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The term midras uncleanness (טומאת מדרס) or pressure uncleanness is used for uncleanness transmitted by either an object or person in Judaism.
In terms of ritual purity in Judaism a midras (lit. "trampled on" object) is a Hebrew term used to denote an object that can be a carrier of ritual impurity. Common objects that could potentially become unclean, and become a such midras object, include a chair, sofa, mattress, and rug. Once a person becomes unclean, he or she is categorized as a "father of uncleanliness".
The general concept of a midras, an object becoming a carrier for uncleanliness, is brought in the book of Leviticus, though the following verse does not employ the Hebrew term midras;
And he that sitteth on [any] thing whereon he sat that hath the issue shall wash his clothes, and bathe himself in water, and be unclean until the even.— Leviticus 15:5, KJV 1611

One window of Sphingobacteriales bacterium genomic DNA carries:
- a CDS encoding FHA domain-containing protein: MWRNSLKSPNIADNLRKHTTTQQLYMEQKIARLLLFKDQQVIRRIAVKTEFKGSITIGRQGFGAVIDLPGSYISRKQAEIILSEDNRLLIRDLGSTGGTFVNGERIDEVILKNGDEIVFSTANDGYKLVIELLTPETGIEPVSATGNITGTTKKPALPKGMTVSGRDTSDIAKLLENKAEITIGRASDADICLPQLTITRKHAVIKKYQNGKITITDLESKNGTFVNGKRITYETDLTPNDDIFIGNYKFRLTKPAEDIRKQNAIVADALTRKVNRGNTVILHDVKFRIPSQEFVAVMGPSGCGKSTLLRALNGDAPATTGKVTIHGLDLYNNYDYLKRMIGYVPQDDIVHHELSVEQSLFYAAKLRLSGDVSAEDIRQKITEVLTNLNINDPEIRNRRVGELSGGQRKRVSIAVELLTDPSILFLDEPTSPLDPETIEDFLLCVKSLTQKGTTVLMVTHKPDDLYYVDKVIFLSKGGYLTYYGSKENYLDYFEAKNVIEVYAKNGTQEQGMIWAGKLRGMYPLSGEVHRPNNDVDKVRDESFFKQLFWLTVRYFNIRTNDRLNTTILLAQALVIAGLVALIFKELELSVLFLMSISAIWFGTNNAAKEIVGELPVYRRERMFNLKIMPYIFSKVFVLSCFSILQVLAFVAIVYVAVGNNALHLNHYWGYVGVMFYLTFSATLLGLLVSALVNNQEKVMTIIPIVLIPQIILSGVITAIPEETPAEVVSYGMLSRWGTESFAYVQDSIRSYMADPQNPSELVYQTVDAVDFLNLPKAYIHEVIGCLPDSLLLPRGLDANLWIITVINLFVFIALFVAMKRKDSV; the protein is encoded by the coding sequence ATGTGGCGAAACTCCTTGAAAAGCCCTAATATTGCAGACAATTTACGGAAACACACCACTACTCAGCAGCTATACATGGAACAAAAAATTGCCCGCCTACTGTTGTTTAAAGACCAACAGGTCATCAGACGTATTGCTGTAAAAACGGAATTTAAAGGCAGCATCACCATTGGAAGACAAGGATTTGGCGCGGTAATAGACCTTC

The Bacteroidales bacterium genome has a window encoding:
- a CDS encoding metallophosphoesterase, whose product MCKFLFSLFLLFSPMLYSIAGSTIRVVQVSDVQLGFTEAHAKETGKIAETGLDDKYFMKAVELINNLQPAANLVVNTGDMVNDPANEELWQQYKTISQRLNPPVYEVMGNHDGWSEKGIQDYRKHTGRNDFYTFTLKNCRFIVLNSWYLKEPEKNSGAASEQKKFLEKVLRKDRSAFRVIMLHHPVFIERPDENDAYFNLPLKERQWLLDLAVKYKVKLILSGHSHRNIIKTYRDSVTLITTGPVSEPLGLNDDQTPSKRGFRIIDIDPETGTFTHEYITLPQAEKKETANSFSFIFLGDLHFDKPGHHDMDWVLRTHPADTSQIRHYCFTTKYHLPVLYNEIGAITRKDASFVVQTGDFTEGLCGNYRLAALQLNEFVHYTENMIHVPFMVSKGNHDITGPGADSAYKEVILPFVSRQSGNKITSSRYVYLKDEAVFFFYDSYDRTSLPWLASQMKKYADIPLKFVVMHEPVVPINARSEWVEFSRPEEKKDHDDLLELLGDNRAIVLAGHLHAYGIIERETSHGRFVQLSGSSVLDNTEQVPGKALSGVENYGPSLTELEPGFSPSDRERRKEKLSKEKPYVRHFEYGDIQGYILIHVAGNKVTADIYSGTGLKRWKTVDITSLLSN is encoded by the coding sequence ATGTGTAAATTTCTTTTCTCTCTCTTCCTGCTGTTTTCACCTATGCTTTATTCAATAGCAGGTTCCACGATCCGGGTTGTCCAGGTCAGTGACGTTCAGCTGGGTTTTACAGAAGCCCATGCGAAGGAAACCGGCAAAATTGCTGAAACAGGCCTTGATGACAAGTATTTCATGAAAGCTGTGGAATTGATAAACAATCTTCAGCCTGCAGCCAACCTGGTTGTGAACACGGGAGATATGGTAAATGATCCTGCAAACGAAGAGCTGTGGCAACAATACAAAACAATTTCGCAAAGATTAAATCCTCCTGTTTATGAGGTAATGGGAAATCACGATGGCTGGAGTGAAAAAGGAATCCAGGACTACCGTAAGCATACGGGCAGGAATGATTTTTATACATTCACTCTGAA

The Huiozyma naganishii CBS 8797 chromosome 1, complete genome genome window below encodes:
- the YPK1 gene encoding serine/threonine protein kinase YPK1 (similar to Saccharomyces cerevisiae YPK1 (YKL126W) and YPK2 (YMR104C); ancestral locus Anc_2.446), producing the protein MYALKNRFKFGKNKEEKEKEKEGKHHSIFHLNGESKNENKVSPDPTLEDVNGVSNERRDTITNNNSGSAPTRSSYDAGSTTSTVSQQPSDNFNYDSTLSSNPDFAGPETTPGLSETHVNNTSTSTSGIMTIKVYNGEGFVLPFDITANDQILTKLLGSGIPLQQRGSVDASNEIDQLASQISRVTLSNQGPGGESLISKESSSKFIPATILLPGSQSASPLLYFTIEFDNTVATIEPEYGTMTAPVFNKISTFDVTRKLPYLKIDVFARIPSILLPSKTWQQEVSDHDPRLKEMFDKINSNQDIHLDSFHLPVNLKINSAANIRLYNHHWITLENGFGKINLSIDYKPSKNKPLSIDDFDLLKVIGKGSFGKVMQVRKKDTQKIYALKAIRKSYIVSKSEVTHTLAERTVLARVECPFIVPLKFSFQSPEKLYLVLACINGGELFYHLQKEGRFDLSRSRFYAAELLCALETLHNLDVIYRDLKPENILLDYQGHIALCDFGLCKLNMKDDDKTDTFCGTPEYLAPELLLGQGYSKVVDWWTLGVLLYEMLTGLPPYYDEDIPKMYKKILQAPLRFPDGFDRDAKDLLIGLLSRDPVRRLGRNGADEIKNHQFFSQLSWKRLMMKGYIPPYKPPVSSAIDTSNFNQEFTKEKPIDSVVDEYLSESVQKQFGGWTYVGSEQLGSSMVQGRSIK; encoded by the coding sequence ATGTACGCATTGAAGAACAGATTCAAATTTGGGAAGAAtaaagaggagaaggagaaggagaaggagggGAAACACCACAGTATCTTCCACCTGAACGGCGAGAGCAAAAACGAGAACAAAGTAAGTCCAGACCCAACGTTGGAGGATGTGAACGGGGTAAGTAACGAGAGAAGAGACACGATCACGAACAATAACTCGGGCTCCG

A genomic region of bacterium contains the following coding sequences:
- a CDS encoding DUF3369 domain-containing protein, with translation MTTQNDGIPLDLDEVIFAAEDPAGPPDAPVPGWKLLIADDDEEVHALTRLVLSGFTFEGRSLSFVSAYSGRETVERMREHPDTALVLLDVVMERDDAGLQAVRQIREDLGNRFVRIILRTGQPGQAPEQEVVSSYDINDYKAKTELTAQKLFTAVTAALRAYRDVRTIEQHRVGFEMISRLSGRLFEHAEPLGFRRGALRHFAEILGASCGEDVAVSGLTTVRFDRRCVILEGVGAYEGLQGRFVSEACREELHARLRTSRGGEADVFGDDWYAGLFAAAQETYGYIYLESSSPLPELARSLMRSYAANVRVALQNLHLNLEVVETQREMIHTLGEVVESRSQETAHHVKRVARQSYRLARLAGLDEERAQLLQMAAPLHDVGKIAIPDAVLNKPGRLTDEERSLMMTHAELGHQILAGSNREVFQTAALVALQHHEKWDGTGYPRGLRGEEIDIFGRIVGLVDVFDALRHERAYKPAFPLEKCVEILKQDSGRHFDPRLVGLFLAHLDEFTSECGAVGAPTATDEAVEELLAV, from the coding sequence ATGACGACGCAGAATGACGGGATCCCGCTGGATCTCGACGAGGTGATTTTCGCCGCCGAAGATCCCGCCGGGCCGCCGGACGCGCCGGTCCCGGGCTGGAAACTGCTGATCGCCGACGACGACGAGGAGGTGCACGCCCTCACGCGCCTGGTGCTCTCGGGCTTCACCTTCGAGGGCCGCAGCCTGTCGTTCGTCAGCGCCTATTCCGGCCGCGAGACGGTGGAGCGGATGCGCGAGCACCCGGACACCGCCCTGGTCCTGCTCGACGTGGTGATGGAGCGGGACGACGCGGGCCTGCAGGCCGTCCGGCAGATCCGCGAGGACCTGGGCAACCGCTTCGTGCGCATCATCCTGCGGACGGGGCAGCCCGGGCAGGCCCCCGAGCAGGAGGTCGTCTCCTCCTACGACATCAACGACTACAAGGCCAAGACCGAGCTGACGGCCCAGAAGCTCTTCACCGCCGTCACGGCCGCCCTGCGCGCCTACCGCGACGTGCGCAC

According to Maimonides on Zavim 4:4, the midras object becomes unclean by a person who is a "father of uncleanliness" (such as a man with a seminal emission or a woman in the middle of menstruation) putting most of their body weight in one (or more) of five ways on the midras;
- sitting on the midras like a chair
- lying on the midras like a rug
- leaning on the midras
- standing on the midras like a mat
- hanging from the midras
Once the midras becomes unclean, it transmits uncleanliness to clean persons or objects by one of seven ways;
- by touching the midras
- by carrying the midras
- by sitting on the midras
- by lying on the midras
- by leaning on the midras
- by standing on the midras
- by hanging from the midras
The person or object who becomes unclean via the midras is categorized as a Rishon L'Tumah.
Objects that are not subject to becoming unclean as midras include;
- Unformed plates of Terracotta,
- Any object or vessel of stone,
- Fabric or vessels made from fish (or any sea-life)
- Objects or vessels affixed to the ground
- Jacob Neusner (2005). Is Scripture the origin of the Halakhah?. p. 141.
The pertinent classification of uncleanness called Midras- or pressure-uncleanness pertains only to objects that ordinarily are used to bear weight or pressure, that is, beds and chairs and things analogous to them
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